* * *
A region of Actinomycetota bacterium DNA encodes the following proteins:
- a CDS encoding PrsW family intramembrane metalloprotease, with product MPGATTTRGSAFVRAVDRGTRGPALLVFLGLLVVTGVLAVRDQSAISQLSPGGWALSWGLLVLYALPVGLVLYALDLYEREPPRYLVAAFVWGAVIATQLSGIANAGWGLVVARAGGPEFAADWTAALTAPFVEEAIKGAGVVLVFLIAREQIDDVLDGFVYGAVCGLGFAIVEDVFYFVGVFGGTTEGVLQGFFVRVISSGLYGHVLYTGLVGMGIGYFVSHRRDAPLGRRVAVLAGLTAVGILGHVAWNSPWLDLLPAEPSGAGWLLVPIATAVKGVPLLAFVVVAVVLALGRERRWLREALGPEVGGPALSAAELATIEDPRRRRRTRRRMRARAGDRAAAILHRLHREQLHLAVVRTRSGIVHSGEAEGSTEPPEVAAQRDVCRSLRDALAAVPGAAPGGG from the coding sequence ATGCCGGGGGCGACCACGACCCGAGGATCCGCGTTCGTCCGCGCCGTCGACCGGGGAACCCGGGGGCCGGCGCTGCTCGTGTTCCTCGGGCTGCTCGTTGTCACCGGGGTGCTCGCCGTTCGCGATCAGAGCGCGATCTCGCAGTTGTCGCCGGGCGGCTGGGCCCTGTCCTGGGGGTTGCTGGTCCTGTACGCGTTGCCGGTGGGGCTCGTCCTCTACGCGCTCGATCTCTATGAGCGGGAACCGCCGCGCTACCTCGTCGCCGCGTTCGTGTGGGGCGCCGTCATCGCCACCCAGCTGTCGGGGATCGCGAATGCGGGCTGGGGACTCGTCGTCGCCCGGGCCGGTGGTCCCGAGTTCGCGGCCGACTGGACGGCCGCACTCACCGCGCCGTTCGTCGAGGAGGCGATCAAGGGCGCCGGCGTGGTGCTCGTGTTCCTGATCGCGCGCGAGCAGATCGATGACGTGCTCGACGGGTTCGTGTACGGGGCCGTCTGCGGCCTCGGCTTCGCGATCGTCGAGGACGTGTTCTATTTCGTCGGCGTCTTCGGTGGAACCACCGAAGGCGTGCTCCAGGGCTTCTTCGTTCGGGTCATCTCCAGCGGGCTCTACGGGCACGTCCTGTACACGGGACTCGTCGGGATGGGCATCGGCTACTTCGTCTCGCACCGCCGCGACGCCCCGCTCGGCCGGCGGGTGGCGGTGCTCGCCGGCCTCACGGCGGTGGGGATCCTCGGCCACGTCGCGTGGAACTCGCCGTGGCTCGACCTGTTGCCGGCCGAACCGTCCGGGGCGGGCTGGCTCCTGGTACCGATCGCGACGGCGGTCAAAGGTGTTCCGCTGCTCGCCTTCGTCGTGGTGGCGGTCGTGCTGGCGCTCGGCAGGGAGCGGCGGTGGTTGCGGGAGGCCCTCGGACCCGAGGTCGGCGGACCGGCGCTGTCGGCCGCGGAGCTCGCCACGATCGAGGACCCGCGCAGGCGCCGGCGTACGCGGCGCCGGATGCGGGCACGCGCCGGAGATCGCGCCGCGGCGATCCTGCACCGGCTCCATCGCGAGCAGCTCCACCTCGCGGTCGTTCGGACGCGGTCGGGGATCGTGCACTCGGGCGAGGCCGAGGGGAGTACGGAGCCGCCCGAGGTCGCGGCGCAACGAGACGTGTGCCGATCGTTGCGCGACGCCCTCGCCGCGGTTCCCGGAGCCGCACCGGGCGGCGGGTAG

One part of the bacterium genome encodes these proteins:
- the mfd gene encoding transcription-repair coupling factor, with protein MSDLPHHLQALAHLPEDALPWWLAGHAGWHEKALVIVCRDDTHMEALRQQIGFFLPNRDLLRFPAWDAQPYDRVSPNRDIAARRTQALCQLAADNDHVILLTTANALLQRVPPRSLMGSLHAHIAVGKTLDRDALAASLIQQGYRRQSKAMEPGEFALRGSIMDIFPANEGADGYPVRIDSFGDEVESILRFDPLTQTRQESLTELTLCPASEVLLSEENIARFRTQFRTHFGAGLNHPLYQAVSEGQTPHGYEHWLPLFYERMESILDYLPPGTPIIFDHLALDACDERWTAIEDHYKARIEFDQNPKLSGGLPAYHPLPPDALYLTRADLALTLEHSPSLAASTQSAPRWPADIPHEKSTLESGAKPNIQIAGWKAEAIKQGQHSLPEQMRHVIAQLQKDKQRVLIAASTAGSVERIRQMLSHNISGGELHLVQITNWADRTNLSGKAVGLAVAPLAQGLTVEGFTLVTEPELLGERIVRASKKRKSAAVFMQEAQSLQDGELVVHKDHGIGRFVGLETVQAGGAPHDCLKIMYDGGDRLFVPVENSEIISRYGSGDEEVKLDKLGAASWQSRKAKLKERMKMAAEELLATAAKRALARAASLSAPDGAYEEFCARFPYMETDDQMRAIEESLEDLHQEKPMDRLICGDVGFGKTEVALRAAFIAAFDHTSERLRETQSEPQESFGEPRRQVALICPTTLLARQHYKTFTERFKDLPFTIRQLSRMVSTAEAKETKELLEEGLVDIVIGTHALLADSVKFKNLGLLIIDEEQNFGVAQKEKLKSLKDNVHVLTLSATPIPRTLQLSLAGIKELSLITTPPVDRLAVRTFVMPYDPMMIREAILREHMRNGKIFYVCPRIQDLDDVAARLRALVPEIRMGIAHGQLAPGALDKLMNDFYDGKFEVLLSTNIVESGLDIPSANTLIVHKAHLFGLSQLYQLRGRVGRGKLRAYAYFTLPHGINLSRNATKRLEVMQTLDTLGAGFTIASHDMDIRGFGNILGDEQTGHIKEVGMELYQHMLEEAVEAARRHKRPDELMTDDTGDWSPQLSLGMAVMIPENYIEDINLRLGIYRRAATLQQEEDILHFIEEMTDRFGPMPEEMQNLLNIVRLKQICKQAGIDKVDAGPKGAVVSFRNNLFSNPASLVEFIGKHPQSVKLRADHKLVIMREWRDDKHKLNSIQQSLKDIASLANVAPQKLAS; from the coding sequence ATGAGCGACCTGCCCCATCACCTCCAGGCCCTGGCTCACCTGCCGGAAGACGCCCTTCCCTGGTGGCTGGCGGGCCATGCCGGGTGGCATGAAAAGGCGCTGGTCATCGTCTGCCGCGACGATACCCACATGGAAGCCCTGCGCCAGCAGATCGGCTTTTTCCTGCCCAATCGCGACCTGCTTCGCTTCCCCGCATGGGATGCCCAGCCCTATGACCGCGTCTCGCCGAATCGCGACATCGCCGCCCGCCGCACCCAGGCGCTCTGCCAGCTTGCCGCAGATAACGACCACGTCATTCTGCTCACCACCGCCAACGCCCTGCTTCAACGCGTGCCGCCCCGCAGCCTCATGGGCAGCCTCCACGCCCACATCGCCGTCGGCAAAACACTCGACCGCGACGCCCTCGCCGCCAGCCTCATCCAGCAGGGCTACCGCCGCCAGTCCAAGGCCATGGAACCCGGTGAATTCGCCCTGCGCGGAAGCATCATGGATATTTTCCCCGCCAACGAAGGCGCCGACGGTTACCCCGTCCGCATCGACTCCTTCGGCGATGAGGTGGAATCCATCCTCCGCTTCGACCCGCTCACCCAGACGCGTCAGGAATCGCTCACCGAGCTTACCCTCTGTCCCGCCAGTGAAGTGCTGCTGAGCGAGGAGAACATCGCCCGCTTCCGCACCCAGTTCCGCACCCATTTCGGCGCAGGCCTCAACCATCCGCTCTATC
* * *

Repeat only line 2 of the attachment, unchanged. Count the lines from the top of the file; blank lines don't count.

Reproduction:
- a CDS encoding PrsW family intramembrane metalloprotease, with product MPGATTTRGSAFVRAVDRGTRGPALLVFLGLLVVTGVLAVRDQSAISQLSPGGWALSWGLLVLYALPVGLVLYALDLYEREPPRYLVAAFVWGAVIATQLSGIANAGWGLVVARAGGPEFAADWTAALTAPFVEEAIKGAGVVLVFLIAREQIDDVLDGFVYGAVCGLGFAIVEDVFYFVGVFGGTTEGVLQGFFVRVISSGLYGHVLYTGLVGMGIGYFVSHRRDAPLGRRVAVLAGLTAVGILGHVAWNSPWLDLLPAEPSGAGWLLVPIATAVKGVPLLAFVVVAVVLALGRERRWLREALGPEVGGPALSAAELATIEDPRRRRRTRRRMRARAGDRAAAILHRLHREQLHLAVVRTRSGIVHSGEAEGSTEPPEVAAQRDVCRSLRDALAAVPGAAPGGG from the coding sequence ATGCCGGGGGCGACCACGACCCGAGGATCCGCGTTCGTCCGCGCCGTCGACCGGGGAACCCGGGGGCCGGCGCTGCTCGTGTTCCTCGGGCTGCTCGTTGTCACCGGGGTGCTCGCCGTTCGCGATCAGAGCGCGATCTCGCAGTTGTCGCCGGGCGGCTGGGCCCTGTCCTGGGGGTTGCTGGTCCTGTACGCGTTGCCGGTGGGGCTCGTCCTCTACGCGCTCGATCTCTATGAGCGGGAACCGCCGCGCTACCTCGTCGCCGCGTTCGTGTGGGGCGCCGTCATCGCCACCCAGCTGTCGGGGATCGCGAATGCGGGCTGGGGACTCGTCGTCGCCCGGGCCGGTGGTCCCGAGTTCGCGGCCGACTGGACGGCCGCACTCACCGCGCCGTTCGTCGAGGAGGCGATCAAGGGCGCCGGCGTGGTGCTCGTGTTCCTGATCGCGCGCGAGCAGATCGATGACGTGCTCGACGGGTTCGTGTACGGGGCCGTCTGCGGCCTCGGCTTCGCGATCGTCGAGGACGTGTTCTATTTCGTCGGCGTCTTCGGTGGAACCACCGAAGGCGTGCTCCAGGGCTTCTTCGTTCGGGTCATCTCCAGCGGGCTCTACGGGCACGTCCTGTACACGGGACTCGTCGGGATGGGCATCGGCTACTTCGTCTCGCACCGCCGCGACGCCCCGCTCGGCCGGCGGGTGGCGGTGCTCGCCGGCCTCACGGCGGTGGGGATCCTCGGCCACGTCGCGTGGAACTCGCCGTGGCTCGACCTGTTGCCGGCCGAACCGTCCGGGGCGGGCTGGCTCCTGGTACCGATCGCGACGGCGGTCAAAGGTGTTCCGCTGCTCGCCTTCGTCGTGGTGGCGGTCGTGCTGGCGCTCGGCAGGGAGCGGCGGTGGTTGCGGGAGGCCCTCGGACCCGAGGTCGGCGGACCGGCGCTGTCGGCCGCGGAGCTCGCCACGATCGAGGACCCGCGCAGGCGCCGGCGTACGCGGCGCCGGATGCGGGCACGCGCCGGAGATCGCGCCGCGGCGATCCTGCACCGGCTCCATCGCGAGCAGCTCCACCTCGCGGTCGTTCGGACGCGGTCGGGGATCGTGCACTCGGGCGAGGCCGAGGGGAGTACGGAGCCGCCCGAGGTCGCGGCGCAACGAGACGTGTGCCGATCGTTGCGCGACGCCCTCGCCGCGGTTCCCGGAGCCGCACCGGGCGGCGGGTAG